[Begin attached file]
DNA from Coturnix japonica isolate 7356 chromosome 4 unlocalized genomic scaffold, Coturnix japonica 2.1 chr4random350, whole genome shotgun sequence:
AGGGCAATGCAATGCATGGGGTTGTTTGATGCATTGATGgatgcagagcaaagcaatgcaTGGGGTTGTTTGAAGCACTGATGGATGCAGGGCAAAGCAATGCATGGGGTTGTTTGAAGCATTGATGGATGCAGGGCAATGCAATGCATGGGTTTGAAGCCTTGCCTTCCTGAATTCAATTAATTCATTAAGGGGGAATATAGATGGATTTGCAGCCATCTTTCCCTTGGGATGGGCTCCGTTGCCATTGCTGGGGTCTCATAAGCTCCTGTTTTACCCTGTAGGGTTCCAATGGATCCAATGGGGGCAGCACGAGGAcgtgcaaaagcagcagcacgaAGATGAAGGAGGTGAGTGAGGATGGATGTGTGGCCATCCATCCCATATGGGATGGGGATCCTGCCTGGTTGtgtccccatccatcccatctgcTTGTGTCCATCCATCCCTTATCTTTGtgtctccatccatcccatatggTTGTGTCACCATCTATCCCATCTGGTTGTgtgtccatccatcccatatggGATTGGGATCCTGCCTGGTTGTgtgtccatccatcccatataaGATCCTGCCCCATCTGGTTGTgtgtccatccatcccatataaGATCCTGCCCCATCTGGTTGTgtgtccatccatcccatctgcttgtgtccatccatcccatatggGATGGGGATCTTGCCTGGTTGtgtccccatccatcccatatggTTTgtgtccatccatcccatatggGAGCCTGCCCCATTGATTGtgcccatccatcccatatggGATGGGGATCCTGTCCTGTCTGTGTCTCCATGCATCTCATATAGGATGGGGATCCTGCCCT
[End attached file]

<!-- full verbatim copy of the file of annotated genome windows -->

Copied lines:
DNA from Coturnix japonica isolate 7356 chromosome 4 unlocalized genomic scaffold, Coturnix japonica 2.1 chr4random350, whole genome shotgun sequence:
AGGGCAATGCAATGCATGGGGTTGTTTGATGCATTGATGgatgcagagcaaagcaatgcaTGGGGTTGTTTGAAGCACTGATGGATGCAGGGCAAAGCAATGCATGGGGTTGTTTGAAGCATTGATGGATGCAGGGCAATGCAATGCATGGGTTTGAAGCCTTGCCTTCCTGAATTCAATTAATTCATTAAGGGGGAATATAGATGGATTTGCAGCCATCTTTCCCTTGGGATGGGCTCCGTTGCCATTGCTGGGGTCTCATAAGCTCCTGTTTTACCCTGTAGGGTTCCAATGGATCCAATGGGGGCAGCACGAGGAcgtgcaaaagcagcagcacgaAGATGAAGGAGGTGAGTGAGGATGGATGTGTGGCCATCCATCCCATATGGGATGGGGATCCTGCCTGGTTGtgtccccatccatcccatctgcTTGTGTCCATCCATCCCTTATCTTTGtgtctccatccatcccatatggTTGTGTCACCATCTATCCCATCTGGTTGTgtgtccatccatcccatatggGATTGGGATCCTGCCTGGTTGTgtgtccatccatcccatataaGATCCTGCCCCATCTGGTTGTgtgtccatccatcccatataaGATCCTGCCCCATCTGGTTGTgtgtccatccatcccatctgcttgtgtccatccatcccatatggGATGGGGATCTTGCCTGGTTGtgtccccatccatcccatatggTTTgtgtccatccatcccatatggGAGCCTGCCCCATTGATTGtgcccatccatcccatatggGATGGGGATCCTGTCCTGTCTGTGTCTCCATGCATCTCATATAGGATGGGGATCCTGCCCT